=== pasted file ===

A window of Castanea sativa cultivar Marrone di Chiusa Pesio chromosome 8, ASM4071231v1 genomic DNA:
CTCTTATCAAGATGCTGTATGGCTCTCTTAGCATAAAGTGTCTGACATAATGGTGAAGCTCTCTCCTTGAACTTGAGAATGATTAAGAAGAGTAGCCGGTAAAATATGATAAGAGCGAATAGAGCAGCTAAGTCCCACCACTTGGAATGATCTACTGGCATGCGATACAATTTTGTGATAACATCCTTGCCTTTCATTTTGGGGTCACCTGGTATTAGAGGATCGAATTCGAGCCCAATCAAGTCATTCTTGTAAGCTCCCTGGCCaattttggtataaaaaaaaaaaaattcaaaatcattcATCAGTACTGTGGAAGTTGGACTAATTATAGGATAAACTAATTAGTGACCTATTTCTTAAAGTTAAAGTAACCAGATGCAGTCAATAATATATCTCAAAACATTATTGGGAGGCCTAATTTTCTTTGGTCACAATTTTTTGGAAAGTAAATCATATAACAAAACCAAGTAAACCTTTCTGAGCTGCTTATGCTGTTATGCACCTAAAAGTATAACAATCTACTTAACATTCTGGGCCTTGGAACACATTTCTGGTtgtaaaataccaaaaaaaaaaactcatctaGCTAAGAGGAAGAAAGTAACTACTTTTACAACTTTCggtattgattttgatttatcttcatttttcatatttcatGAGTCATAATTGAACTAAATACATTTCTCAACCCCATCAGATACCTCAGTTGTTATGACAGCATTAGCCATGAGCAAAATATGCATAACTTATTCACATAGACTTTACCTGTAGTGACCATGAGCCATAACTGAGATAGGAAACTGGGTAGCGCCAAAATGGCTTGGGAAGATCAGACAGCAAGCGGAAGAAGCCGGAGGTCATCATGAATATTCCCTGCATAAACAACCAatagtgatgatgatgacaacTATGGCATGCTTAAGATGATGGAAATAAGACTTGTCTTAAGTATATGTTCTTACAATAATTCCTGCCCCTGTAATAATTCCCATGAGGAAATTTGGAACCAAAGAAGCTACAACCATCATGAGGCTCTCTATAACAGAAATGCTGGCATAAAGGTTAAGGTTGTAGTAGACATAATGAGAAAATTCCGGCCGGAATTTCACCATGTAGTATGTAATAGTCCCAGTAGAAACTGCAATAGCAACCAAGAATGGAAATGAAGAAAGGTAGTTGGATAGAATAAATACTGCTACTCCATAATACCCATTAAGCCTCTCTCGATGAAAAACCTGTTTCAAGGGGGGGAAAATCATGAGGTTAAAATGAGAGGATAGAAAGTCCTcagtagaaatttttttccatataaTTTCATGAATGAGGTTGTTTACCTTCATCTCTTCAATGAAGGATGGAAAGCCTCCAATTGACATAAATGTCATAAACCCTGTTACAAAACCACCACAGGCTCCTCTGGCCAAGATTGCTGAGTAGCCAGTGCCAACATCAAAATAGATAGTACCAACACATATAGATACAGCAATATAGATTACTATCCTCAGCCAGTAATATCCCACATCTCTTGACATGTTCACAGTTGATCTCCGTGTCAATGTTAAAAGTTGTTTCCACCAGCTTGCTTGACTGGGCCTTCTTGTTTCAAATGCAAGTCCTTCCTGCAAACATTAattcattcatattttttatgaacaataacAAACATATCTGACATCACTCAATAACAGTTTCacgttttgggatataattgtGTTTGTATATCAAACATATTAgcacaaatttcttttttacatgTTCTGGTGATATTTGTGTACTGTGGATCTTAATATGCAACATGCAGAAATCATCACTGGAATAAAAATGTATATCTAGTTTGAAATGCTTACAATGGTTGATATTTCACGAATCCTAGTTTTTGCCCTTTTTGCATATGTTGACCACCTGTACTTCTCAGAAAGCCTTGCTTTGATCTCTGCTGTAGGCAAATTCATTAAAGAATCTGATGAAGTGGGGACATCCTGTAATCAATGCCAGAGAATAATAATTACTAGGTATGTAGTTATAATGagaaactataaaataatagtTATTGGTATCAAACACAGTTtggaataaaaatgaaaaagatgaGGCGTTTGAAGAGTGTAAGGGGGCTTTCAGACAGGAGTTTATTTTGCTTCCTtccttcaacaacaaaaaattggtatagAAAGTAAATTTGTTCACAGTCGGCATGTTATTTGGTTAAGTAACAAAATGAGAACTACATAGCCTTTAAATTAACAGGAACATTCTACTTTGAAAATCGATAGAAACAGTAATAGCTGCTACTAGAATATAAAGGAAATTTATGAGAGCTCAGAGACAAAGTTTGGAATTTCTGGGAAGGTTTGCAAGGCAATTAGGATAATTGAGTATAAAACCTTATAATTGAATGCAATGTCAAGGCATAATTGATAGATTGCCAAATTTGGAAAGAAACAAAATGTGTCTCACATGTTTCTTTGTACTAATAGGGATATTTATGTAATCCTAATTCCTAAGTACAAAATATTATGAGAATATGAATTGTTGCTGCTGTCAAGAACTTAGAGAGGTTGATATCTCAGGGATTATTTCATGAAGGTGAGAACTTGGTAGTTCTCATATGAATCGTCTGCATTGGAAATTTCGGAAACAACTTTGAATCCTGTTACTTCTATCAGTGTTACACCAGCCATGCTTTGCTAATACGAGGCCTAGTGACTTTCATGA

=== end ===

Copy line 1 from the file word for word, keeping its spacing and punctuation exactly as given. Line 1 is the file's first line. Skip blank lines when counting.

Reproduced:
A window of Castanea sativa cultivar Marrone di Chiusa Pesio chromosome 8, ASM4071231v1 genomic DNA: